Monthly archives: December 2006
Ain't nothing happening until then. But that doesn't mean that there aren't plenty of rumors flying about. Here is the latest from SI.com, The East Valley Tribune, Bergan Record, Times, Post and the News.
It was another great year to be a Yankee fan. Although the Bombers' season ended with a whimper against the Tigers, there were a lot of great moments during the season to keep us warm at night. Cliff and I had a great time writing about it all and sharing the season with you. Looking forward to more good stuff in the year to come. Here's wishing you and yours the best for a safe and happy New Year.
Apparently, Bobby Murcer's surgery was a success. Meanwhile, Bill Madden and Anthony McCarron report that the Yankees are closing in on a deal for The Big Unit. They also note that the Bombers are interested in Minky as a first baseman, and Mark Loretta as a utility infielder.
Bye Bye Barry
Barry Zito signed with the Giants for many years and much money. No No New York.
Murcer in the Hospital
Bobby Murcer is having surgery today. He was diagnosed with a brain tumor earlier this week. Our best wishes go out to Murcer and his family.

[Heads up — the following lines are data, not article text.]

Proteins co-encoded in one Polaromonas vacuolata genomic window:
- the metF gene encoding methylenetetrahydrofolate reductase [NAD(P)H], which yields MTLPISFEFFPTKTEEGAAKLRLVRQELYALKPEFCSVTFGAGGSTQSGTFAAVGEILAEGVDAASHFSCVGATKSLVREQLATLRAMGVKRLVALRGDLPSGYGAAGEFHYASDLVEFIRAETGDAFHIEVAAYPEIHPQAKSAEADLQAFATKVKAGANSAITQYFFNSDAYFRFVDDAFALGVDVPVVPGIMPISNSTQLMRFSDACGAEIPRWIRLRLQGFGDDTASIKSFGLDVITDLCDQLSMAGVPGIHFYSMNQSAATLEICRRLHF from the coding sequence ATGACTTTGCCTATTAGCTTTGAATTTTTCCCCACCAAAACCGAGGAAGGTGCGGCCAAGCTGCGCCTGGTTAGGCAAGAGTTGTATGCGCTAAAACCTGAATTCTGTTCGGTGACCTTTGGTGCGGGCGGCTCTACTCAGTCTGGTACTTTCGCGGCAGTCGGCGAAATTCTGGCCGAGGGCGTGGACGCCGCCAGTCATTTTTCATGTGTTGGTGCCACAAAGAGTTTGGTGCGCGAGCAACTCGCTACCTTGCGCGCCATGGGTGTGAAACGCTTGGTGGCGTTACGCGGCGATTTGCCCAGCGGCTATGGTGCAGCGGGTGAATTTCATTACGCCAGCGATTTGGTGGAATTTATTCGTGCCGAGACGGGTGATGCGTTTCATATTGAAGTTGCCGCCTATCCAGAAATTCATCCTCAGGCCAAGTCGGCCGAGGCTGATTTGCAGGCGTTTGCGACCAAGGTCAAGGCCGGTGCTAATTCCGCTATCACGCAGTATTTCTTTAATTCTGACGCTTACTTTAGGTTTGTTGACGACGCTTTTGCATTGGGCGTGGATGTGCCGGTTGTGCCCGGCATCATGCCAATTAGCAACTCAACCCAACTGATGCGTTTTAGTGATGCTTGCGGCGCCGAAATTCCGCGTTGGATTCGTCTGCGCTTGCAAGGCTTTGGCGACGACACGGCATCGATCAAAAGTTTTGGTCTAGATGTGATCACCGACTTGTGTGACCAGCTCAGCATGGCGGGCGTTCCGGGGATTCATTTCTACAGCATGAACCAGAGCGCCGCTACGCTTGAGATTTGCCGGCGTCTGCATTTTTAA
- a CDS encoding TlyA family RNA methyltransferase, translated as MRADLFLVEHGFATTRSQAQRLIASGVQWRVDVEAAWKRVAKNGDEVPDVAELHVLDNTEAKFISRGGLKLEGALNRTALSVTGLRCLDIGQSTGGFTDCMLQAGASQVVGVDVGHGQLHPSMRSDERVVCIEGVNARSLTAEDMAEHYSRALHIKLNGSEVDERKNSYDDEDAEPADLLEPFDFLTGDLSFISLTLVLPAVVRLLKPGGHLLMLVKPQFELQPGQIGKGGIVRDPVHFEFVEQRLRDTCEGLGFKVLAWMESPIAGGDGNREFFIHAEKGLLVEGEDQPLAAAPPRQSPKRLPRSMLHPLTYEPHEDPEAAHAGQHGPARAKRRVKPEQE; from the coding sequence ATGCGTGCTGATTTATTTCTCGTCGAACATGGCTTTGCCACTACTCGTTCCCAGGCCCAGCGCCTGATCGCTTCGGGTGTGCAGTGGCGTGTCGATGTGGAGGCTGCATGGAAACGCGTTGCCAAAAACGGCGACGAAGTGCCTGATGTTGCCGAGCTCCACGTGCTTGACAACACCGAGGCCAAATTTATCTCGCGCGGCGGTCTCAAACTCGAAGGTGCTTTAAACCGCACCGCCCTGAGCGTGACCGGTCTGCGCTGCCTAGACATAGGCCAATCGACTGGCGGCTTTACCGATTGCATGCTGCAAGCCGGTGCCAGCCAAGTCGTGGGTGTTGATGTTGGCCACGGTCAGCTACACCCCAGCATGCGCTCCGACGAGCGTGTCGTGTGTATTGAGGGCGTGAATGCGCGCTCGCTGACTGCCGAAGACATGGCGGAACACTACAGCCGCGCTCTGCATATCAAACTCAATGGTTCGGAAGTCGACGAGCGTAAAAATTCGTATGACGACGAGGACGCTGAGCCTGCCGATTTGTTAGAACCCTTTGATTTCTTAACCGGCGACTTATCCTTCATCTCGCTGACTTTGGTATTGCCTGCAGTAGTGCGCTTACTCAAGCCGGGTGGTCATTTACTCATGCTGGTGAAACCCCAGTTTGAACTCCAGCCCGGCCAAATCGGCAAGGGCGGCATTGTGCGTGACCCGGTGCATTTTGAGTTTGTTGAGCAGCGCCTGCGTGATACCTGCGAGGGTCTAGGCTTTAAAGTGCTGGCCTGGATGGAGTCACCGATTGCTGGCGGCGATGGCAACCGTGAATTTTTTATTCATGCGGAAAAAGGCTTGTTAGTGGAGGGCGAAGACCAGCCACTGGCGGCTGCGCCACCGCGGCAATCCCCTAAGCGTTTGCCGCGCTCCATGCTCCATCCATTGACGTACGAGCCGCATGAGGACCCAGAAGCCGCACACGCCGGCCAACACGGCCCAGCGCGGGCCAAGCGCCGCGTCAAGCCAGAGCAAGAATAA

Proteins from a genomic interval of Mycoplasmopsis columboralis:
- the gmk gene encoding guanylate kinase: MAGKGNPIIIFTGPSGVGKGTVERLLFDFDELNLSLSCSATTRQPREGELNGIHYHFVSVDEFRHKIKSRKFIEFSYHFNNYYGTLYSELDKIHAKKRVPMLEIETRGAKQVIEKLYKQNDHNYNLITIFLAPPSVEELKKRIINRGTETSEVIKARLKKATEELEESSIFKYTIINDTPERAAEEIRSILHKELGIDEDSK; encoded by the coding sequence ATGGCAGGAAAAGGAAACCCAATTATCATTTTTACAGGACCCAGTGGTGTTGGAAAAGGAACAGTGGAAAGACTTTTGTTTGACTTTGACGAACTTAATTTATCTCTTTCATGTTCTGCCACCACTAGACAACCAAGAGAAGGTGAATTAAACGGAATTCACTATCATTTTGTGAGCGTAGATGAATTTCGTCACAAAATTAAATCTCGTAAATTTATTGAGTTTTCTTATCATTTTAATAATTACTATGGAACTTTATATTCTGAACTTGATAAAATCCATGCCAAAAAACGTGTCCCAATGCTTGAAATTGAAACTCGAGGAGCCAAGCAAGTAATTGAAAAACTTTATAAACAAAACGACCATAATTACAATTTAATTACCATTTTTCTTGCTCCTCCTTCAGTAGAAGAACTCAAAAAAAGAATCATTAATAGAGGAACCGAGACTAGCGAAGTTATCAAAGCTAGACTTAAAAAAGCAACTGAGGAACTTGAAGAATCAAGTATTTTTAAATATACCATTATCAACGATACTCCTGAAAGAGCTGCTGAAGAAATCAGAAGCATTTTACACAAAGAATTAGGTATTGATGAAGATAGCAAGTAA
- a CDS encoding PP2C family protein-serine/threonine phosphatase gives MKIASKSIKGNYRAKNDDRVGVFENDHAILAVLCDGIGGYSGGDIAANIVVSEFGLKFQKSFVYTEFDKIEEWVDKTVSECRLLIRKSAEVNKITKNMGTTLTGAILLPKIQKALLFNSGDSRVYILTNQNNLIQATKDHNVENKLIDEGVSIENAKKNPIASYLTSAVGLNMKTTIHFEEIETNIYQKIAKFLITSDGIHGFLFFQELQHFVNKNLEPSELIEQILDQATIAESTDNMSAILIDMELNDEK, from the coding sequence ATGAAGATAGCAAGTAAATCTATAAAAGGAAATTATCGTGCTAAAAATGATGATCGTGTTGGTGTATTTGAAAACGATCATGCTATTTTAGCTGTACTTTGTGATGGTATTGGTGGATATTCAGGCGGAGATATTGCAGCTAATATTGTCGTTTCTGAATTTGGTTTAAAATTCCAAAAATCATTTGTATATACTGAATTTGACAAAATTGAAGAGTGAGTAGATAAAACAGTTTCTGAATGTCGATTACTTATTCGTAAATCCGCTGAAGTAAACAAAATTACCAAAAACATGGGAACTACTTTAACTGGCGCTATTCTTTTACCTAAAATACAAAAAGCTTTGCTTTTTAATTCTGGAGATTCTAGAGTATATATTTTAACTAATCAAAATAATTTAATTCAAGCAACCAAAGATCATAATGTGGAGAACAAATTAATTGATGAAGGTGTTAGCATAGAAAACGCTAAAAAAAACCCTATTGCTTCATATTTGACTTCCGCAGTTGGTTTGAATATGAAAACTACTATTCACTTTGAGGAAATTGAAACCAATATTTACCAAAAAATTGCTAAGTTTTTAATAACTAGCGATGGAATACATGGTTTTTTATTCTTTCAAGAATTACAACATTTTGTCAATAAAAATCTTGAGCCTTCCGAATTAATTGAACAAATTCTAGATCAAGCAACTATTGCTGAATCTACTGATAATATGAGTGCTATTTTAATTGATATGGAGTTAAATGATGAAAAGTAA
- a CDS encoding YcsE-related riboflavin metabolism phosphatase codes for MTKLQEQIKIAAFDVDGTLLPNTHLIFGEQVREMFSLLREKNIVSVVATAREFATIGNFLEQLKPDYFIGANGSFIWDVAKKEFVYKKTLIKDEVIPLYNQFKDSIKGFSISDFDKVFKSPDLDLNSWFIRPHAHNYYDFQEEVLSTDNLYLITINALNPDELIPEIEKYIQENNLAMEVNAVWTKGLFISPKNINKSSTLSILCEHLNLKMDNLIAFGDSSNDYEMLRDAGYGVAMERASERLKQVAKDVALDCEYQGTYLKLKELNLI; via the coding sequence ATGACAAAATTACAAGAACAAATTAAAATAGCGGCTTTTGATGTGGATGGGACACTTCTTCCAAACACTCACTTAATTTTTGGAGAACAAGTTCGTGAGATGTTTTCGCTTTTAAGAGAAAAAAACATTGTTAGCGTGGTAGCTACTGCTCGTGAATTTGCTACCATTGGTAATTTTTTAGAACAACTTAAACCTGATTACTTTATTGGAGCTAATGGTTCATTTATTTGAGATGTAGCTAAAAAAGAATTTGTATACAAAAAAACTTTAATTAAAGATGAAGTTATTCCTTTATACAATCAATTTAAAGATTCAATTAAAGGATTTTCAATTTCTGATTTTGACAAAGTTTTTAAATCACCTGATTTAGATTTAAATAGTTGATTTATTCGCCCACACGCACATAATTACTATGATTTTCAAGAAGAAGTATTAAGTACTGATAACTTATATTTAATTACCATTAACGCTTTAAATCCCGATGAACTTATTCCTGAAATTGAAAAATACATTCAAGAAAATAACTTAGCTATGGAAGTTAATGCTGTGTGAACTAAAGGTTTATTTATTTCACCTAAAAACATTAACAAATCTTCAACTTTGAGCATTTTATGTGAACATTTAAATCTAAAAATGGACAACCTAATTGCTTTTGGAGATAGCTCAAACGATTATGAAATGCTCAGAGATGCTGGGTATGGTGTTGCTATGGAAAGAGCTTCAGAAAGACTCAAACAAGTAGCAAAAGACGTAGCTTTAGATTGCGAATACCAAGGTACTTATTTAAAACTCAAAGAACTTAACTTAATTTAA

More on The Big Unit. Joel Sherman doesn't think trading Johnson will have any impact on the Yankees' interest in Barry Zito. Jon Heyman has a different take:
After ignoring Zito for weeks, the Yankees suddenly are thinking about the advantages of youth and durability, two of Zito's strengths. Perhaps another new glance at Andy Pettitte's MRI scared them straight.
Both Steven Goldman and Dayn Perry think trading Johnson is the right move. Here's Goldman:
As for what the Yankees might get out of the Diamondbacks or another trading partner, it almost doesn't matter...Moving Johnson is an all-win scenario for the Yankees. As Branch Rickey said, it's better to trade a player a year too early than a year too late. By definition, 43 years old is a year too late. If the Yankees can use the deal to fill outstanding needs like reserve catcher or utility infielder, so much the better. The possibilities created by his absence are almost limitless.
Ring a ding, ding.
For the past two months a good friend of mine keeps asking me why the Yankees won't go after Barry Zito. I've long stopped trying to give him an answer, but if the Bombers do end up moving Randy Johnson, Zito might become a very real possibility.
"Many people just believe that I can't get sick, or they refuse to accept the fact that my body gets tired like everyone else. Well, I do sometimes, but there are so many people who depend on me for inspiration and support that if I wanted to get sick or slow down...I just can't. I just can't afford to slow down."
James Brown's body finally gave in and he died today of pneumonia at the age of 73. It is safe to say that there will never be another one like him. Brown was a legendary performer and one of the most influencial musicians of the past fifty years.